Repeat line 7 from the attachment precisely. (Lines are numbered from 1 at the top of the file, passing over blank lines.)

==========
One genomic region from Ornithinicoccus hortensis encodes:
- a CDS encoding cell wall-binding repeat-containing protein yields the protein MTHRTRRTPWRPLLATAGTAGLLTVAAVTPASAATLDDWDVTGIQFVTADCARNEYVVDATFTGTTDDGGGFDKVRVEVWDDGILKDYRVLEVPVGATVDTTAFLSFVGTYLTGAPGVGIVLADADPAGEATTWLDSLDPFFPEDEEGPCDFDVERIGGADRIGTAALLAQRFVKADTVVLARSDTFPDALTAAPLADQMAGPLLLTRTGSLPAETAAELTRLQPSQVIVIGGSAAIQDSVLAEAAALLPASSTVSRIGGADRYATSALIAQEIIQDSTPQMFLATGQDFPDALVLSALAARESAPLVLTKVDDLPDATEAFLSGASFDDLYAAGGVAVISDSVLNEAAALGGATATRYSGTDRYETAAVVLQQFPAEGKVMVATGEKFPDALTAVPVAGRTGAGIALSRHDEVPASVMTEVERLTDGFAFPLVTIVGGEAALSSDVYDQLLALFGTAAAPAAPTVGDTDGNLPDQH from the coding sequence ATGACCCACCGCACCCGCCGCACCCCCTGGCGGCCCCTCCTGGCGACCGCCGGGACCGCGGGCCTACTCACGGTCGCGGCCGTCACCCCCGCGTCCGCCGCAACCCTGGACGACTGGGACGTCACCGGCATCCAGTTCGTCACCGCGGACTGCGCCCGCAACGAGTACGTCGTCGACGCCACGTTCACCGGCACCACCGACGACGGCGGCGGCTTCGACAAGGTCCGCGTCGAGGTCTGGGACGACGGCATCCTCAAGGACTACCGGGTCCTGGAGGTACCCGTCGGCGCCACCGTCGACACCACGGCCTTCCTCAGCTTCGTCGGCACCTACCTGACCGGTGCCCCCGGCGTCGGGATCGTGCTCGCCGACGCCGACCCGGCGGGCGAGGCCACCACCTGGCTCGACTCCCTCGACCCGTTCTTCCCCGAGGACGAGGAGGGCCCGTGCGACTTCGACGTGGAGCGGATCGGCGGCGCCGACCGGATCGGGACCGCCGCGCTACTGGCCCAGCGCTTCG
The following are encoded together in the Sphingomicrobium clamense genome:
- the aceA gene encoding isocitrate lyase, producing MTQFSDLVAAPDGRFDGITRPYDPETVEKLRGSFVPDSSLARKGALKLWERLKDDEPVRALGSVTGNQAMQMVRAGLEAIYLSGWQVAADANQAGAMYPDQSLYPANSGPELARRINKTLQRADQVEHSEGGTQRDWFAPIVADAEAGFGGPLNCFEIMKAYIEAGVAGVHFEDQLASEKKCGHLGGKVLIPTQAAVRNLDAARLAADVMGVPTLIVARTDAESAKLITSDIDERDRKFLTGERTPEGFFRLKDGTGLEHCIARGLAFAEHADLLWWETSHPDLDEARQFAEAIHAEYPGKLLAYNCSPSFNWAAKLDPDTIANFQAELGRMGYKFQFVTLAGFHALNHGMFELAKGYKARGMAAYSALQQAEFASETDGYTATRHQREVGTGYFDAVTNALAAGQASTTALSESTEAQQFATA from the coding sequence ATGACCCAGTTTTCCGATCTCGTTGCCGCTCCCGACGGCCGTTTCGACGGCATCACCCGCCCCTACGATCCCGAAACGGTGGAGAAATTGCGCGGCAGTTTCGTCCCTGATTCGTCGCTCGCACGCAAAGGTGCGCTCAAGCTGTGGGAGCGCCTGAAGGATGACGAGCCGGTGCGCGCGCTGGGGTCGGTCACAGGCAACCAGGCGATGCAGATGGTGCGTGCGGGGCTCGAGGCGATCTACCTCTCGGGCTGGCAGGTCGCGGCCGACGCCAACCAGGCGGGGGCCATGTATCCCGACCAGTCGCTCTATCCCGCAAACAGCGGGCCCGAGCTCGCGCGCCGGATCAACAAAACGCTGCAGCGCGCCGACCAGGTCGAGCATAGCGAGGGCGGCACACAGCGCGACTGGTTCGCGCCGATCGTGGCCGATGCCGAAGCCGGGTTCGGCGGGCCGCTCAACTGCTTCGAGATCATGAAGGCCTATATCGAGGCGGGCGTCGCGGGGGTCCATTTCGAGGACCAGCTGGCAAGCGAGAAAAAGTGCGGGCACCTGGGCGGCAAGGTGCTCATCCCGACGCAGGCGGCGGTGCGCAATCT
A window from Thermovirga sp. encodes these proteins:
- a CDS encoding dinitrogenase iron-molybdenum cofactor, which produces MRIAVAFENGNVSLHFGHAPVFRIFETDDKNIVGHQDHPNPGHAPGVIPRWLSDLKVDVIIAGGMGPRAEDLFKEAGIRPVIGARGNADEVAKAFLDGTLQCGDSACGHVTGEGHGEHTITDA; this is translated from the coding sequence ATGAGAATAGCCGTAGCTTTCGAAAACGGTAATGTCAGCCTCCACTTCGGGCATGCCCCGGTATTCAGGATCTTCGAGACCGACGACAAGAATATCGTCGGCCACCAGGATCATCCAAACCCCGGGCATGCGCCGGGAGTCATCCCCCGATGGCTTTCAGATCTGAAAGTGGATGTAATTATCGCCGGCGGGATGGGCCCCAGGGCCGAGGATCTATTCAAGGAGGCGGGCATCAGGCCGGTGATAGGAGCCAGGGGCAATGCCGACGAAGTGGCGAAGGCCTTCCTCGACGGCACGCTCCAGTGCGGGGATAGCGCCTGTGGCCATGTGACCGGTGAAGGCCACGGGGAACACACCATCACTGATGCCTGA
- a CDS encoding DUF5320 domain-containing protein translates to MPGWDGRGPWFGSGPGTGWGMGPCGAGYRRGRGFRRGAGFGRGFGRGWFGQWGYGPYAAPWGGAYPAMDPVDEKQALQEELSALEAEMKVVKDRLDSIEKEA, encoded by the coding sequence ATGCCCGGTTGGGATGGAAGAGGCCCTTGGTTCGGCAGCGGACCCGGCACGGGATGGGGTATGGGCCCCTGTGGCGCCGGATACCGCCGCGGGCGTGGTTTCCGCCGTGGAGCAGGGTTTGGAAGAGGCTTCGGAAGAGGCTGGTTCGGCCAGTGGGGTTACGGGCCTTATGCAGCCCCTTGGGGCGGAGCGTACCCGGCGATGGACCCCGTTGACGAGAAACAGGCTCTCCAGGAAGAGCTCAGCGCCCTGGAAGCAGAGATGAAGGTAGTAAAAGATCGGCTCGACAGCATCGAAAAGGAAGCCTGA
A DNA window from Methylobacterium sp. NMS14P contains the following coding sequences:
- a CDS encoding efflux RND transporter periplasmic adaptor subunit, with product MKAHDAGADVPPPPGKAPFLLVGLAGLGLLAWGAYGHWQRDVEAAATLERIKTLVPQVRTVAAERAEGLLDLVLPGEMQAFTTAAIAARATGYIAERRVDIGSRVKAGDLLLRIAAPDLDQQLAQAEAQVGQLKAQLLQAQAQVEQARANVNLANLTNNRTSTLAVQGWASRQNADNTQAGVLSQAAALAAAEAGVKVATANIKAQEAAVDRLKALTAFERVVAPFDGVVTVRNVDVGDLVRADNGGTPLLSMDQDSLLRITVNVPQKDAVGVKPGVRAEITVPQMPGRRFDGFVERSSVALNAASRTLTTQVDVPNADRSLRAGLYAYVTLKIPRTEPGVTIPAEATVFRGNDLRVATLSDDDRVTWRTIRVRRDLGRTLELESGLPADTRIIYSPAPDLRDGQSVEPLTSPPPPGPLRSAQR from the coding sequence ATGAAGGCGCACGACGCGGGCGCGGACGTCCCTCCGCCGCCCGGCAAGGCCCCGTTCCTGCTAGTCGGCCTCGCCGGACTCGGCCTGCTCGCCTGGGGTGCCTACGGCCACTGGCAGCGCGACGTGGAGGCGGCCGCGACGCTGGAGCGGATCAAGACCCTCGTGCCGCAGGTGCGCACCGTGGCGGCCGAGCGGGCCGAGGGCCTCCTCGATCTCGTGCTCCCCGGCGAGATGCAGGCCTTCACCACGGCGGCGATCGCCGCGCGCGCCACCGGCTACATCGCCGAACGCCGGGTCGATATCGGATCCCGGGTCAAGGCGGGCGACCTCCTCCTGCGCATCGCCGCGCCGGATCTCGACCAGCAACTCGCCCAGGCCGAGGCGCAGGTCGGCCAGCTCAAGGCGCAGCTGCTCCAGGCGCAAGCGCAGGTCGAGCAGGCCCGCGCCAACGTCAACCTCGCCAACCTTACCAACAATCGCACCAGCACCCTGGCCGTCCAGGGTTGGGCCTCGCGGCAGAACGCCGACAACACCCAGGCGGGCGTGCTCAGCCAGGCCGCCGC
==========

- a CDS encoding DUF5320 domain-containing protein translates to MPGWDGRGPWFGSGPGTGWGMGPCGAGYRRGRGFRRGAGFGRGFGRGWFGQWGYGPYAAPWGGAYPAMDPVDEKQALQEELSALEAEMKVVKDRLDSIEKEA, encoded by the coding sequence ATGCCCGGTTGGGATGGAAGAGGCCCTTGGTTCGGCAGCGGACCCGGCACGGGATGGGGTATGGGCCCCTGTGGCGCCGGATACCGCCGCGGGCGTGGTTTCCGCCGTGGAGCAGGGTTTGGAAGAGGCTTCGGAAGAGGCTGGTTCGGCCAGTGGGGTTACGGGCCTTATGCAGCCCCTTGGGGCGGAGCGTACCCGGCGATGGACCCCGTTGACGAGAAACAGGCTCTCCAGGAAGAGCTCAGCGCCCTGGAAGCAGAGATGAAGGTAGTAAAAGATCGGCTCGACAGCATCGAAAAGGAAGCCTGA